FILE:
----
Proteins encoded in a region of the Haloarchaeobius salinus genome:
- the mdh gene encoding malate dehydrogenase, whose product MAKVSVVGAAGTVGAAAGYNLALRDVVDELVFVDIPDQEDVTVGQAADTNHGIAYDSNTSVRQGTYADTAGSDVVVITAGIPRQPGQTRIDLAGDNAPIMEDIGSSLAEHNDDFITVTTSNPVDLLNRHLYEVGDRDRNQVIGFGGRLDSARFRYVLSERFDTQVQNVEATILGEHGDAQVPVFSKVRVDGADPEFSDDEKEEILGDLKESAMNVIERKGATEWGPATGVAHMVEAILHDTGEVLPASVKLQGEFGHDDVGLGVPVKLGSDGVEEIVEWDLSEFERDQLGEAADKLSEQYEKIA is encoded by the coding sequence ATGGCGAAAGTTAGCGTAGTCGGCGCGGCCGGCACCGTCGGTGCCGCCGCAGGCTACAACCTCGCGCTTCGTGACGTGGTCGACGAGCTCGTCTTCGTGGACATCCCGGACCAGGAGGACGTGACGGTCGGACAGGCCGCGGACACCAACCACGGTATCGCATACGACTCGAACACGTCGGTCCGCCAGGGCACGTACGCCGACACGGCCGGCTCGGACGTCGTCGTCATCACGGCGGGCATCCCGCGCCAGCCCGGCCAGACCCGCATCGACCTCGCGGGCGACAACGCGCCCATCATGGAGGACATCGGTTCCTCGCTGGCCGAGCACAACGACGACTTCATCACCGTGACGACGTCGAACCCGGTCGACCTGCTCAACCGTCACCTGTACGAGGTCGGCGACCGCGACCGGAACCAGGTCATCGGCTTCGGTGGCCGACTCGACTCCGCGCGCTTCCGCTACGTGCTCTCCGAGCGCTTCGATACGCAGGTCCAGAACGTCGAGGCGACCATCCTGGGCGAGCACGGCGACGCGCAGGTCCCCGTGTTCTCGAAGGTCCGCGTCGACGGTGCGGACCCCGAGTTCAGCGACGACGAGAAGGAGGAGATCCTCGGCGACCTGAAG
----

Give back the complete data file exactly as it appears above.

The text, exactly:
Proteins encoded in a region of the Haloarchaeobius salinus genome:
- the mdh gene encoding malate dehydrogenase, whose product MAKVSVVGAAGTVGAAAGYNLALRDVVDELVFVDIPDQEDVTVGQAADTNHGIAYDSNTSVRQGTYADTAGSDVVVITAGIPRQPGQTRIDLAGDNAPIMEDIGSSLAEHNDDFITVTTSNPVDLLNRHLYEVGDRDRNQVIGFGGRLDSARFRYVLSERFDTQVQNVEATILGEHGDAQVPVFSKVRVDGADPEFSDDEKEEILGDLKESAMNVIERKGATEWGPATGVAHMVEAILHDTGEVLPASVKLQGEFGHDDVGLGVPVKLGSDGVEEIVEWDLSEFERDQLGEAADKLSEQYEKIA is encoded by the coding sequence ATGGCGAAAGTTAGCGTAGTCGGCGCGGCCGGCACCGTCGGTGCCGCCGCAGGCTACAACCTCGCGCTTCGTGACGTGGTCGACGAGCTCGTCTTCGTGGACATCCCGGACCAGGAGGACGTGACGGTCGGACAGGCCGCGGACACCAACCACGGTATCGCATACGACTCGAACACGTCGGTCCGCCAGGGCACGTACGCCGACACGGCCGGCTCGGACGTCGTCGTCATCACGGCGGGCATCCCGCGCCAGCCCGGCCAGACCCGCATCGACCTCGCGGGCGACAACGCGCCCATCATGGAGGACATCGGTTCCTCGCTGGCCGAGCACAACGACGACTTCATCACCGTGACGACGTCGAACCCGGTCGACCTGCTCAACCGTCACCTGTACGAGGTCGGCGACCGCGACCGGAACCAGGTCATCGGCTTCGGTGGCCGACTCGACTCCGCGCGCTTCCGCTACGTGCTCTCCGAGCGCTTCGATACGCAGGTCCAGAACGTCGAGGCGACCATCCTGGGCGAGCACGGCGACGCGCAGGTCCCCGTGTTCTCGAAGGTCCGCGTCGACGGTGCGGACCCCGAGTTCAGCGACGACGAGAAGGAGGAGATCCTCGGCGACCTGAAG